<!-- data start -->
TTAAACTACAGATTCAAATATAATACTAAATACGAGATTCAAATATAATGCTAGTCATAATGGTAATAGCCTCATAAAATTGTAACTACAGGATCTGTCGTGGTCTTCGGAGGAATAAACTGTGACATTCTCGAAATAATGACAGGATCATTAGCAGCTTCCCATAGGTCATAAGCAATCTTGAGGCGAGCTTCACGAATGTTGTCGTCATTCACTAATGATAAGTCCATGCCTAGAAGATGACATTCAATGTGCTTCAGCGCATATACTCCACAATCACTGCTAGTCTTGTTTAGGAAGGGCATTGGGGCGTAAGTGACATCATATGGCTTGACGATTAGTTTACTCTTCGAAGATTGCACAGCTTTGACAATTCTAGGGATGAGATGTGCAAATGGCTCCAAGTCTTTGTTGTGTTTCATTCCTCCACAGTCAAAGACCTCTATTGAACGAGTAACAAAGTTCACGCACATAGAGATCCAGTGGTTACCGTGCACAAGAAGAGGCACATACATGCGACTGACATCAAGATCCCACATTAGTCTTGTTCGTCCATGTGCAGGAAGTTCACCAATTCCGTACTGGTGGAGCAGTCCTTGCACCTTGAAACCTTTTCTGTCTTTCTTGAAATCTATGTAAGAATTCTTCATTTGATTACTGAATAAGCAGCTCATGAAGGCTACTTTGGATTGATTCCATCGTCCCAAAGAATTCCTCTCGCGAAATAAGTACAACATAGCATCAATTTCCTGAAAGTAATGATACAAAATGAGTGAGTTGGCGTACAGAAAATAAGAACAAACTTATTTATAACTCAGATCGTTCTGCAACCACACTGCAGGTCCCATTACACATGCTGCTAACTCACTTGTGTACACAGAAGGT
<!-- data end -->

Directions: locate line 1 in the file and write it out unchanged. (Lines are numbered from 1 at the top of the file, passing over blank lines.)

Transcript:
TTAAACTACAGATTCAAATATAATACTAAATACGAGATTCAAATATAATGCTAGTCATAATGGTAATAGCCTCATAAAATTGTAACTACAGGATCTGTCGTGGTCTTCGGAGGAATAAACTGTGACATTCTCGAAATAATGACAGGATCATTAGCAGCTTCCCATAGGTCATAAGCAATCTTGAGGCGAGCTTCACGAATGTTGTCGTCATTCACTAATGATAAGTCCATGCCTAGAAGATGACATTCAATGTGCTTCAGCGCATATACTCCACAATCACTGCTAGTCTTGTTTAGGAAGGGCATTGGGGCGTAAGTGACATCATATGGCTTGACGATTAGTTTACTCTTCGAAGATTGCACAGCTTTGACAATTCTAGGGATGAGATGTGCAAATGGCTCCAAGTCTTTGTTGTGTTTCATTCCTCCACAGTCAAAGACCTCTATTGAACGAGTAACAAAGTTCACGCACATAGAGATCCAGTGGTTACCGTGCACAAGAAGAGGCACATACATGCGACTGACATCAAGATCCCACATTAGTCTTGTTCGTCCATGTGCAGGAAGTTCACCAATTCCGTACTGGTGGAGCAGTCCTTGCACCTTGAAACCTTTTCTGTCTTTCTTGAAATCTATGTAAGAATTCTTCATTTGATTACTGAATAAGCAGCTCATGAAGGCTACTTTGGATTGATTCCATCGTCCCAAAGAATTCCTCTCGCGAAATAAGTACAACATAGCATCAATTTCCTGAAAGTAATGATACAAAATGAGTGAGTTGGCGTACAGAAAATAAGAACAAACTTATTTATAACTCAGATCGTTCTGCAACCACACTGCAGGTCCCATTACACATGCTGCTAACTCACTTGTGTACACAGAAGGT